Zen and the Art of Software Debugging
The Age-Old Debate: Art versus Science
There has always been a debate if software debugging is an art or a science.
Some engineers take the romantic approach to software integration: they write the code and debug with inspiration and intuition. Living in the moment, they forego rational analysis or repeatable processes. When confronted with an issue, they follow gut instincts and change their code often without even making a backup in case the assumption was wrong. They doggedly stack patches on top of patches or introduce more problems when trying to back out the changes at a later date.
On the other side, some software developers follow the traditional approach: they try to diagnose and solve the problem by rigidly following a step-by-step debugging methodology. They become frustrated when the real world does not function the same as the world described in the programming books. Because of their dedication to ritual, technology transforms into magic and it becomes unpredictable and time-consuming. They try the same techniques over and over again vainly hoping for a different result.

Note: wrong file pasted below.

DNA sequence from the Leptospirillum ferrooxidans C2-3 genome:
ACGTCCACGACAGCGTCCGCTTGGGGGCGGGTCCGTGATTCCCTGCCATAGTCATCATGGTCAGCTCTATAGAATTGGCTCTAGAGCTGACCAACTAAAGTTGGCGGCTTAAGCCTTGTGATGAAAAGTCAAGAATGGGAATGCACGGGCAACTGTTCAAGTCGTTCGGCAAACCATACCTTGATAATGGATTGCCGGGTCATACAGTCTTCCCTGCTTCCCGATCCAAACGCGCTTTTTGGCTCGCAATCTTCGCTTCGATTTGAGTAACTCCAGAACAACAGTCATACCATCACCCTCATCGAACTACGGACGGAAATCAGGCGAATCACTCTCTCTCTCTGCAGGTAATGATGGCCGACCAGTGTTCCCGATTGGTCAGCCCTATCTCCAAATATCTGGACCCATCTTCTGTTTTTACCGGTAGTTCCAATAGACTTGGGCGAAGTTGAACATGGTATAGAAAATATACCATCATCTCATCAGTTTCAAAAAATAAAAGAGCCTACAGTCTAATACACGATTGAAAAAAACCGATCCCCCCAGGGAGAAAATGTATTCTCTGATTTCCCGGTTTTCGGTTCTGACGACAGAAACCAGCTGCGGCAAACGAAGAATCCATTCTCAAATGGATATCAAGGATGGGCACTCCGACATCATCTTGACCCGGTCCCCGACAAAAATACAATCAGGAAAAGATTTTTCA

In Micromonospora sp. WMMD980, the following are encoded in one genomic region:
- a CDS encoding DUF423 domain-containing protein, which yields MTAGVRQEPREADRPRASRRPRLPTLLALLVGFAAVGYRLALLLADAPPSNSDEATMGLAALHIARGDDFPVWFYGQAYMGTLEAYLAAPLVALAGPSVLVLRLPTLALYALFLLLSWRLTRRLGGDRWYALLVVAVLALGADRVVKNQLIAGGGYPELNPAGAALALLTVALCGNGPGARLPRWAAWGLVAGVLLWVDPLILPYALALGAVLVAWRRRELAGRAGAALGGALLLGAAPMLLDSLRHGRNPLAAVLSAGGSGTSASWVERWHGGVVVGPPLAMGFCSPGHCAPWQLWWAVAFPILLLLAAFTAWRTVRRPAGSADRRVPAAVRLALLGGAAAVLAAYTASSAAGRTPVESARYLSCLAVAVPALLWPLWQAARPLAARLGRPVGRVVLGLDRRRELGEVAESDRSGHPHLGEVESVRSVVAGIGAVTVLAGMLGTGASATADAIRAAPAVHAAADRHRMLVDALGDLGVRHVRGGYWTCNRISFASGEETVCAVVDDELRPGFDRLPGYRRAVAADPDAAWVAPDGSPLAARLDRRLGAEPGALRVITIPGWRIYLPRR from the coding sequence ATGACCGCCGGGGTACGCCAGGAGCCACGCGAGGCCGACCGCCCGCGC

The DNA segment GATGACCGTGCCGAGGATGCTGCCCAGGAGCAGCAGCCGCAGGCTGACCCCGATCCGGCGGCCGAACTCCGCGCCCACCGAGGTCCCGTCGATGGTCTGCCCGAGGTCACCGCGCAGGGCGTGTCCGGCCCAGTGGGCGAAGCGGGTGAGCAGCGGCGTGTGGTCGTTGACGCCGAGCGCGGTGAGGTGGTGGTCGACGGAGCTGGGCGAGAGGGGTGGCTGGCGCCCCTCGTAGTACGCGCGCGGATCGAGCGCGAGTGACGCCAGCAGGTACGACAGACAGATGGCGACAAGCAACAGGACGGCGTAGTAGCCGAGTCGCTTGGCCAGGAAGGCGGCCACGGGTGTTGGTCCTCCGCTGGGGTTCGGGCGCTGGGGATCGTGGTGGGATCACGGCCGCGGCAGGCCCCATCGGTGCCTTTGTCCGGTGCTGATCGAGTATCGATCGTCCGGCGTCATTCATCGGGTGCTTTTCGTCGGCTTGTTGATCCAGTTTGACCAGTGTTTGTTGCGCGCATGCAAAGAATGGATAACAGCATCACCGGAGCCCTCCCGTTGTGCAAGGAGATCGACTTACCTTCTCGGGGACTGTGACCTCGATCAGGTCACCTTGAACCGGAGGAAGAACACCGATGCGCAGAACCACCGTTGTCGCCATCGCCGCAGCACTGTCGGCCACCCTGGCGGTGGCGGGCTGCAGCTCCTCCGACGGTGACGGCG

Perhaps the best programmer is the one that embraces debugging as both an art and a science. When debugging, bursts of creativity and intuition must work in harmony with rational problem-solving skills along with the best available tools.
Figure 1: Three categories of software bugs
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- Approaches to debugging
- Three categories of software bugs
- Tracepoints, sparklines, and watchpoints
- Memory overwrites
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